William Temple, the son of Frederick Temple, the Archbishop of Canterbury, was born on 15th October, 1881. He was educated at Rugby (1894-1900) and Balliol College, Oxford (1900-1904), where he was president of the student union.
Along with his friend, A. D. Lindsay, he became a tutor at the Workers' Educational Association (WEA). He was later to serve as the organization's president (1908-1924). Influenced by the ideas of Henry Scott Holland Temple decided to enter the Church and he was ordained on 19th December, 1909. The following year he became headmaster of Repton School.
During the First World War Temple he became the honorary chaplain to George V. He also edited the Challenge (1915-1918) and became the leader of the Life and Liberty Movement. A socialist, Temple joined the Labour Party in 1918.
In November 1920 David Lloyd George offered Temple the bishopric of Manchester. Temple became a national figure in 1926 when he joined with A. D. Lindsay in urging the government to seek a negotiated agreement to the General Strike.
Temple also served as the Archbishop of York (1929-40) and the Archbishop of Canterbury (1942-44). In these posts he became an outspoken advocate of social reform and became involved in the campaign against unemployment, poverty and poor housing. George Bernard Shaw wrote: "to a man of my generation an archbishop of Temple's enlightenment was a realized impossibility".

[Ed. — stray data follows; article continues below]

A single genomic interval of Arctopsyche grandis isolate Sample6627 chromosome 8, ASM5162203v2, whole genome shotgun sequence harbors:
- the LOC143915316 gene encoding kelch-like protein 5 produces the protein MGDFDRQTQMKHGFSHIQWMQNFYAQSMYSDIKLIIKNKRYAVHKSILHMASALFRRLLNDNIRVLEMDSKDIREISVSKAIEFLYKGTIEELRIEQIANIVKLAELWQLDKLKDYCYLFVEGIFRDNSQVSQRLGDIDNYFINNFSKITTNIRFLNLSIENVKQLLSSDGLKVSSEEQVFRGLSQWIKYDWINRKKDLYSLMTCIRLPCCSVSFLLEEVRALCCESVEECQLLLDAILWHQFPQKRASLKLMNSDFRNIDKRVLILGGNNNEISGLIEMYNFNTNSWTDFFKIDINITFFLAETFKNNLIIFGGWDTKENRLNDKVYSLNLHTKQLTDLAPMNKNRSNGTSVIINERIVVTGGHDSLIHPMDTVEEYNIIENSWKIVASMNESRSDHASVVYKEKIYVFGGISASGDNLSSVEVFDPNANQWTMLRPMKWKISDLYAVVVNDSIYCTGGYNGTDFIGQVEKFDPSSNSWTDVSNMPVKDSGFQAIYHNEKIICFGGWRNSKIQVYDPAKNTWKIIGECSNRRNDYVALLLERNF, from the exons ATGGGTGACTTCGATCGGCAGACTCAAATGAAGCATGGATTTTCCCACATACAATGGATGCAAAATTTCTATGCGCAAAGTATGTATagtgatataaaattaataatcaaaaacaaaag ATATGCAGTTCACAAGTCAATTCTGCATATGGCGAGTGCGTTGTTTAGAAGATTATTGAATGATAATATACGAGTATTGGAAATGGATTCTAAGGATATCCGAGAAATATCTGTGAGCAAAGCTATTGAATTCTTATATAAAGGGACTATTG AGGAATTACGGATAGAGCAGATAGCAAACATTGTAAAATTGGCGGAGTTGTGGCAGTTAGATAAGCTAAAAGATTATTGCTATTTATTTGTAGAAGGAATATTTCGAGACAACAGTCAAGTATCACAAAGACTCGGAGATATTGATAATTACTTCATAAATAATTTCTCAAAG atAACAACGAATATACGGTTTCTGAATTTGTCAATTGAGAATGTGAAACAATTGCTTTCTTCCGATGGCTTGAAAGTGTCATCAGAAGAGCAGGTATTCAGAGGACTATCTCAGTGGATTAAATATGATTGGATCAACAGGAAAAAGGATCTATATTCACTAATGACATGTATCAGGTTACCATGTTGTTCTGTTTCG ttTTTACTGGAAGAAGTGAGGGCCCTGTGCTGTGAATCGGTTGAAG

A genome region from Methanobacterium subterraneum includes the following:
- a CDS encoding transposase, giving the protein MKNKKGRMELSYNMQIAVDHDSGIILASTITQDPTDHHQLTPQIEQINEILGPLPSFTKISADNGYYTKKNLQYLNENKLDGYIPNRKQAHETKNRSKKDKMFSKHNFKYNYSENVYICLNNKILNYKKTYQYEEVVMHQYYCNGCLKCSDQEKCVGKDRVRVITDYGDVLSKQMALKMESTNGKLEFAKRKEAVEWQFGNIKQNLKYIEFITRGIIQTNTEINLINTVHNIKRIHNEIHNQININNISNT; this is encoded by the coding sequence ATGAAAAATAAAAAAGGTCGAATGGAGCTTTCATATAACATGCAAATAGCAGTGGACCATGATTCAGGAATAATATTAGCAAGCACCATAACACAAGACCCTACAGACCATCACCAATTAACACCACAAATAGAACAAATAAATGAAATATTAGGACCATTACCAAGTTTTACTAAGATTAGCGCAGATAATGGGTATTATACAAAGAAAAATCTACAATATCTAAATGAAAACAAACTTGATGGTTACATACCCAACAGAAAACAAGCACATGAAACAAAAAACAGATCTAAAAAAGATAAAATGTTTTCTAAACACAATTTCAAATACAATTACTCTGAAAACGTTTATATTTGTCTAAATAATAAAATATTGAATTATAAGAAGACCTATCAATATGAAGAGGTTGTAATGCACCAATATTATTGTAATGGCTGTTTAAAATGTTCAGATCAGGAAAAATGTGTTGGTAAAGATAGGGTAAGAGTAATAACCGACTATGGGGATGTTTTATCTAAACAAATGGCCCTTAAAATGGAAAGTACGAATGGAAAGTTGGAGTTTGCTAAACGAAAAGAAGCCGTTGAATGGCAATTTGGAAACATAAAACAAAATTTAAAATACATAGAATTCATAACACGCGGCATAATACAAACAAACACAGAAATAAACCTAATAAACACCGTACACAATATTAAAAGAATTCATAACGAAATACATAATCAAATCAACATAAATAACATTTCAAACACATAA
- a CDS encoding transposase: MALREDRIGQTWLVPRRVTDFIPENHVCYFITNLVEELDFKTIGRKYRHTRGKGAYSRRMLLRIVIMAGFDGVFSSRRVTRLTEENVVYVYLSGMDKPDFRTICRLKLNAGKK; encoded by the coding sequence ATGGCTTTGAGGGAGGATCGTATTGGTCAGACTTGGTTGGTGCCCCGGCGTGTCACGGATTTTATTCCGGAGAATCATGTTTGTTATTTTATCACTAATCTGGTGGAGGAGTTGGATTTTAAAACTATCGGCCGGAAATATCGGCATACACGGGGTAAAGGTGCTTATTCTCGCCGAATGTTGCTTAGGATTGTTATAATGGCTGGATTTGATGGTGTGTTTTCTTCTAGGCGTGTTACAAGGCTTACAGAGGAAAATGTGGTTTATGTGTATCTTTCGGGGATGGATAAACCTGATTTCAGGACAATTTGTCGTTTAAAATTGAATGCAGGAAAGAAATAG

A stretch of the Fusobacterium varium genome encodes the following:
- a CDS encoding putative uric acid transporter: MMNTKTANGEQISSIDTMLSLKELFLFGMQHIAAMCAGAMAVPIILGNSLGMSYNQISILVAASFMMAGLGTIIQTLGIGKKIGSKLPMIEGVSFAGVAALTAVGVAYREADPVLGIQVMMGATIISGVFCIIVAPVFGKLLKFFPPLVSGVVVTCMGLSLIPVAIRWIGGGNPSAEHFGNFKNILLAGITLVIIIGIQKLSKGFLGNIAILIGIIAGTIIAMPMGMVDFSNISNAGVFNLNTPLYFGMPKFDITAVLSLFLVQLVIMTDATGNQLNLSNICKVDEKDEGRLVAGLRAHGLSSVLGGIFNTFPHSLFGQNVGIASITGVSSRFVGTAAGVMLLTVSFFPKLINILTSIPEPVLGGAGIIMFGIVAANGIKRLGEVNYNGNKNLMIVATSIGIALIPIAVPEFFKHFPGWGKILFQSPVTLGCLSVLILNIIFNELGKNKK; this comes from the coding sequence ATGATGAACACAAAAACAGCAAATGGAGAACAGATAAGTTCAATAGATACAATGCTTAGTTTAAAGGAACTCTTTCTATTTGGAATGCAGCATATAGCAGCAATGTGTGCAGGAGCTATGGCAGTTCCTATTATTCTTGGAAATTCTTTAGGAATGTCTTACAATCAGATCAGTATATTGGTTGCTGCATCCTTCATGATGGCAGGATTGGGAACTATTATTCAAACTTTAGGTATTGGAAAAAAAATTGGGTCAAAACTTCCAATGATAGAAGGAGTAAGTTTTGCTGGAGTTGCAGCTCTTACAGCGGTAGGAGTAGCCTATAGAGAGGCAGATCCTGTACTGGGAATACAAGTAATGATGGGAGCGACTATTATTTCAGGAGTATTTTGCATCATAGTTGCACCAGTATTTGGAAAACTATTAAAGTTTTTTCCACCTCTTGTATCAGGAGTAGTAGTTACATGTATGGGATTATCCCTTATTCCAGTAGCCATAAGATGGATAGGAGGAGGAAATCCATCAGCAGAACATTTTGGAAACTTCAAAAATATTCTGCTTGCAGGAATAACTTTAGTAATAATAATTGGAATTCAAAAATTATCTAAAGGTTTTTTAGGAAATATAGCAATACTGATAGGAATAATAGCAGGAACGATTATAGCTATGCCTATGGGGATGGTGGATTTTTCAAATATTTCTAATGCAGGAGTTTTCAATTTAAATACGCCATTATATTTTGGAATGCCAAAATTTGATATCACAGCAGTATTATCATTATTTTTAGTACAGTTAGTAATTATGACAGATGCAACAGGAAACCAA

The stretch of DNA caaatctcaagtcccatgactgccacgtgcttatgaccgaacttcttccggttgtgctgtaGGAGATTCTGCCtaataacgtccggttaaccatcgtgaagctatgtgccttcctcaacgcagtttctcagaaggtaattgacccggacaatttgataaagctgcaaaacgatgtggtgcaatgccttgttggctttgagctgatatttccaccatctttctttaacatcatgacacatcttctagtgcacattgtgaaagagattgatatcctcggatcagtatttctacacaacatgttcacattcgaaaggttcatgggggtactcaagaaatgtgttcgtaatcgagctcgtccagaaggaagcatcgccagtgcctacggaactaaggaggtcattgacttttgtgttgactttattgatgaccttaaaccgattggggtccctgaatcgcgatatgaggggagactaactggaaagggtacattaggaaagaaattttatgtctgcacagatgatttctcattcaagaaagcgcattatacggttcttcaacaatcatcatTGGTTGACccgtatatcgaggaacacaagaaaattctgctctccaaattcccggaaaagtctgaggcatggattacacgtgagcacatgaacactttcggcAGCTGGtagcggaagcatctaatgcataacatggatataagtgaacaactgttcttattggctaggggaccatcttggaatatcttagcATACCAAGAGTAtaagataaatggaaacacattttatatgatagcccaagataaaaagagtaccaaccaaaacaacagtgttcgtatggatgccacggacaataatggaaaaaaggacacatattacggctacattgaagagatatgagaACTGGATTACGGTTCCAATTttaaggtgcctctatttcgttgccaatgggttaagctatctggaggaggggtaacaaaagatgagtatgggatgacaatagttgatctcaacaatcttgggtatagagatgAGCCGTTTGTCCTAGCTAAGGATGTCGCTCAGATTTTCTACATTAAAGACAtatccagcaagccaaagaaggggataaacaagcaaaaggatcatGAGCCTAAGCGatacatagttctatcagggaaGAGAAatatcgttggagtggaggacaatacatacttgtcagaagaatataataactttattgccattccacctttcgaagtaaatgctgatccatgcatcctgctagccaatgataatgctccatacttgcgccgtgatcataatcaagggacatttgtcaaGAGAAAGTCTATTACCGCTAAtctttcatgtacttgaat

In the 1930s United Christian Front gained the support of several church leaders. However, it soon became clear that it was a front for extreme right-wing politicians. In November 1937 William Temple and Donald Soper, a Methodist minister, wrote to The Times to condemn the United Christian Front: "We regret that so admirable an inspiration as the union of all Christians in resistance to the enemies of the Gospel should be bound up with judgments on contemporary events which are certainly precarious and to us appear mistaken."
Books by Temple include Church and Nation (1915), Personal Religion and the Life of Fellowship (1926), Christianity and the State (1928), Nature, Man and God (1934), Men Without Work (1938), Christianity and the Social Order (1942) and The Church Looks Forward (1944).
William Temple died at Westgate-on-Sea, Kent on 26th October, 1944.